Saga Was One Of The Most Challenged Books In US Libraries Last Year

Illustration for article titled iSaga/i Was One Of The Most Challenged Books In US Libraries Last Year

Comics are no strangers to the sometimes weird world of Book bans in the US — but in 2014, more comics than ever made the American Library Association's list of challenged books. One in particular: Brian K. Vaughan and Fiona Staples' Saga, called out for, among other things, being anti-family. Buh-wha?


The ALA's list, released to celebrate National Library Week, documents the 10 books that received the most complaints from the public, asking to have them either removed from public libraries or stricken from reading lists for public school curriculum. For the first time, three comic books were in the top 10: returning "offender" Persepolis, Marjane Satrapi's graphic memoir of her time as a child in Iran, Raina Telgemeier's Drama, a comic about teenage relationships set in the backdrop of a school play, and Saga, Brian K. Vaughan and Fiona Staples' space opera series about alien parents from opposite sides of warring factions attempting to raise their newborn child together while on the run from authorities.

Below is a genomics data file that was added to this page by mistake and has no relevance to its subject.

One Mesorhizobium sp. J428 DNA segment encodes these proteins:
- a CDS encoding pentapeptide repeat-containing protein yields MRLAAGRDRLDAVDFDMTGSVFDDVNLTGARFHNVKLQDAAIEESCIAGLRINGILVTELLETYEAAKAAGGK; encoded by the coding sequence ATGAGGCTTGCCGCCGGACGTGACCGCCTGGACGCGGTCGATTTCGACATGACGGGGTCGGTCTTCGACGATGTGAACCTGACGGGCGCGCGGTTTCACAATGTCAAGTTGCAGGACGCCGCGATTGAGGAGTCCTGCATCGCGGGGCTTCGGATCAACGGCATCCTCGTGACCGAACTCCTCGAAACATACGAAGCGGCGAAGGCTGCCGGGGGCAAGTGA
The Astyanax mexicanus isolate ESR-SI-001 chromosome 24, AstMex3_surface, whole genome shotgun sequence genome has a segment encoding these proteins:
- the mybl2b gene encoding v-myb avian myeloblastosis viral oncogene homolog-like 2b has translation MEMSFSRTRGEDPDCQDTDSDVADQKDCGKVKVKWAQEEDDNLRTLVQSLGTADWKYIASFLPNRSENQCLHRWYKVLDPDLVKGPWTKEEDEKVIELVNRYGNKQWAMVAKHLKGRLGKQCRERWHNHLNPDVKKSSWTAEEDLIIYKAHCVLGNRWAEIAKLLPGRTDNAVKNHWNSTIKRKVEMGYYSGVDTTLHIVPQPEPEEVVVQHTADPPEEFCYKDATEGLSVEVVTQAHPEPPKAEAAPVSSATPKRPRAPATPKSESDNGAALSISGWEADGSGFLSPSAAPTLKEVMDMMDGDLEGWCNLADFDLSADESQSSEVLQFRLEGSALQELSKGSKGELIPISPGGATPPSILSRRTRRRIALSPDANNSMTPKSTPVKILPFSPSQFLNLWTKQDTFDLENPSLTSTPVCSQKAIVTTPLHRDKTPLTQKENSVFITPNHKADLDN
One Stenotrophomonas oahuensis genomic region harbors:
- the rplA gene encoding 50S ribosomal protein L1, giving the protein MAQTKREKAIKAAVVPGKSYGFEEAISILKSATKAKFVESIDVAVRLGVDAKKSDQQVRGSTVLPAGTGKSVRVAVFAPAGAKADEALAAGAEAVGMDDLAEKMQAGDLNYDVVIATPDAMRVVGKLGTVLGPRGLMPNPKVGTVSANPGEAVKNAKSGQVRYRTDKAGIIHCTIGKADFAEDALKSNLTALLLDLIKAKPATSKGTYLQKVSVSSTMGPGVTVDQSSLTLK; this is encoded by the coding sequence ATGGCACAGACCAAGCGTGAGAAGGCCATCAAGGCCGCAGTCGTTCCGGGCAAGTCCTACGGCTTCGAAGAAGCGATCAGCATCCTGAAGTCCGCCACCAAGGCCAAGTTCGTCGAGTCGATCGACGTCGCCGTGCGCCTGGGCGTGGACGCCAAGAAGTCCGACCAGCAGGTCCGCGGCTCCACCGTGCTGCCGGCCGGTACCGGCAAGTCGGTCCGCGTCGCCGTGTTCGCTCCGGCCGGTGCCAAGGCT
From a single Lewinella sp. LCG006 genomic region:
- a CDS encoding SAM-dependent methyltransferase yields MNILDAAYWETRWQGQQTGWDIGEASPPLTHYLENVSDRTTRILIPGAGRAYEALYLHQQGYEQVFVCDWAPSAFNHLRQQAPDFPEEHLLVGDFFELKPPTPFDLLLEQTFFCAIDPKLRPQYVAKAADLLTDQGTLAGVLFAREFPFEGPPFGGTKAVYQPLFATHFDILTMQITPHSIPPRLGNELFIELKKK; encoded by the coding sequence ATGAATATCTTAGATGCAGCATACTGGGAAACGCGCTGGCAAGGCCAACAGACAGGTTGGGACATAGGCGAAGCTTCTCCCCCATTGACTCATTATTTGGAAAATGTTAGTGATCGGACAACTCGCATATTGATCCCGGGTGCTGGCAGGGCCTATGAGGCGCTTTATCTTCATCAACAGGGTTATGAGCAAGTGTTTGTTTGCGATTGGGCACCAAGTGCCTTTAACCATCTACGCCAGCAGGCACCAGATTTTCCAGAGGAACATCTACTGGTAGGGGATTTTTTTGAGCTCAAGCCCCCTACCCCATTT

Which is why it's so incredibly baffling that one of the reasons Saga was complained about was for its "anti-family" stance. In a shocking twist, people calling for a book to be banned may not have actually read the book! I know, take a minute. You're as shocked as I am.


Saga received complaints for a variety of other reasons too though, not just that one silly one. They were mainly complaints about nudity and sexually explicit scenes (a complaint the series is more than familiar with: a cover featuring the female protagonist breastfeeding caused an uproar as did small images of gay sex appearing in the background of one issue), a frequent complaint for entries on ALA's list. But the good news is that these books were merely challenged, rather than outright banned. So continue to read the wonderful brilliance of Saga to your heart's content!

Want to read the full challenged books list? You can do so on the ALA's website.

[Via Comic Book Resources]

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Bring Back Duckman!

The libraries' way of handling graphic novels is always a point of contention. They always place the material in the Young Adult section, , even if some titles are clearly marked for adults. I remember borrowing the uncensored version of Ghost in the Shell as a kid, and then there were the Vertigo titles.

Then again it's just parents freaking out over the tough life of a teenager, and what real-life issues will be addressed in these works. If they bothered to engage their children rather than feigning outrage, maybe there wouldn't be so much freaking out. It's their dollar going down the drain.